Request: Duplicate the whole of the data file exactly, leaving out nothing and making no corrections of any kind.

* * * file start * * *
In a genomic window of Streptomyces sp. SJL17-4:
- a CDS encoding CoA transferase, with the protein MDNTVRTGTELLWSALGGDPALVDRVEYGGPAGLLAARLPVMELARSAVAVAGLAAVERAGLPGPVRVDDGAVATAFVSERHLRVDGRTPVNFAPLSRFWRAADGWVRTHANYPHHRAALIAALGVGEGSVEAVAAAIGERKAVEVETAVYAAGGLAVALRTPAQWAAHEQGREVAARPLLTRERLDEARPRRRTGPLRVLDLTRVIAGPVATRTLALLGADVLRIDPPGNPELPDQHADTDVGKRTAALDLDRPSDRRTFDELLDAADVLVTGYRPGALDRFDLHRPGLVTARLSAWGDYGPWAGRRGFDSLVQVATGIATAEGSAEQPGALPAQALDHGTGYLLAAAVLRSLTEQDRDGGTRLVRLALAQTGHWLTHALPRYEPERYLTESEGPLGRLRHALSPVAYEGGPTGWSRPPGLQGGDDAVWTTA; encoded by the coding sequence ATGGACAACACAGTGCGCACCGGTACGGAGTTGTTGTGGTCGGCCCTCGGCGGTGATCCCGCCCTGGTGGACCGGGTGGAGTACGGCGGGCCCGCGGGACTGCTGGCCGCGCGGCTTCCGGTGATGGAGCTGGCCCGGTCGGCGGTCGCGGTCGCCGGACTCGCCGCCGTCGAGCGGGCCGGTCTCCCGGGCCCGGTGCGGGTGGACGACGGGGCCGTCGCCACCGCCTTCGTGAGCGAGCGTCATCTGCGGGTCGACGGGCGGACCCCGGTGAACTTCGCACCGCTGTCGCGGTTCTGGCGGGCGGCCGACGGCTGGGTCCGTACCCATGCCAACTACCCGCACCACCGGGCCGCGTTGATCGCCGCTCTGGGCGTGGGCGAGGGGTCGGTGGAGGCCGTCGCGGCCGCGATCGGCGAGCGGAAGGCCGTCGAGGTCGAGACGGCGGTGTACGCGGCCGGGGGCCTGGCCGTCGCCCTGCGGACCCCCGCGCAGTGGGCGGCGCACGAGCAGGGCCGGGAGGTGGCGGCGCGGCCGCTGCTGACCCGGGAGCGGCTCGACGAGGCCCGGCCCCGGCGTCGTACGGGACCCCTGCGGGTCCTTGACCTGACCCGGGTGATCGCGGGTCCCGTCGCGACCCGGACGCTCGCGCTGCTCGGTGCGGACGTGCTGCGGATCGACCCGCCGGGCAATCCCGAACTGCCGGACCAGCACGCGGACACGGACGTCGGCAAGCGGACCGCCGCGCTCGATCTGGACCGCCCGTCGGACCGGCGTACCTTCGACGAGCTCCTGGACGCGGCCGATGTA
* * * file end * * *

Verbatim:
In a genomic window of Streptomyces sp. SJL17-4:
- a CDS encoding CoA transferase, with the protein MDNTVRTGTELLWSALGGDPALVDRVEYGGPAGLLAARLPVMELARSAVAVAGLAAVERAGLPGPVRVDDGAVATAFVSERHLRVDGRTPVNFAPLSRFWRAADGWVRTHANYPHHRAALIAALGVGEGSVEAVAAAIGERKAVEVETAVYAAGGLAVALRTPAQWAAHEQGREVAARPLLTRERLDEARPRRRTGPLRVLDLTRVIAGPVATRTLALLGADVLRIDPPGNPELPDQHADTDVGKRTAALDLDRPSDRRTFDELLDAADVLVTGYRPGALDRFDLHRPGLVTARLSAWGDYGPWAGRRGFDSLVQVATGIATAEGSAEQPGALPAQALDHGTGYLLAAAVLRSLTEQDRDGGTRLVRLALAQTGHWLTHALPRYEPERYLTESEGPLGRLRHALSPVAYEGGPTGWSRPPGLQGGDDAVWTTA; encoded by the coding sequence ATGGACAACACAGTGCGCACCGGTACGGAGTTGTTGTGGTCGGCCCTCGGCGGTGATCCCGCCCTGGTGGACCGGGTGGAGTACGGCGGGCCCGCGGGACTGCTGGCCGCGCGGCTTCCGGTGATGGAGCTGGCCCGGTCGGCGGTCGCGGTCGCCGGACTCGCCGCCGTCGAGCGGGCCGGTCTCCCGGGCCCGGTGCGGGTGGACGACGGGGCCGTCGCCACCGCCTTCGTGAGCGAGCGTCATCTGCGGGTCGACGGGCGGACCCCGGTGAACTTCGCACCGCTGTCGCGGTTCTGGCGGGCGGCCGACGGCTGGGTCCGTACCCATGCCAACTACCCGCACCACCGGGCCGCGTTGATCGCCGCTCTGGGCGTGGGCGAGGGGTCGGTGGAGGCCGTCGCGGCCGCGATCGGCGAGCGGAAGGCCGTCGAGGTCGAGACGGCGGTGTACGCGGCCGGGGGCCTGGCCGTCGCCCTGCGGACCCCCGCGCAGTGGGCGGCGCACGAGCAGGGCCGGGAGGTGGCGGCGCGGCCGCTGCTGACCCGGGAGCGGCTCGACGAGGCCCGGCCCCGGCGTCGTACGGGACCCCTGCGGGTCCTTGACCTGACCCGGGTGATCGCGGGTCCCGTCGCGACCCGGACGCTCGCGCTGCTCGGTGCGGACGTGCTGCGGATCGACCCGCCGGGCAATCCCGAACTGCCGGACCAGCACGCGGACACGGACGTCGGCAAGCGGACCGCCGCGCTCGATCTGGACCGCCCGTCGGACCGGCGTACCTTCGACGAGCTCCTGGACGCGGCCGATGTA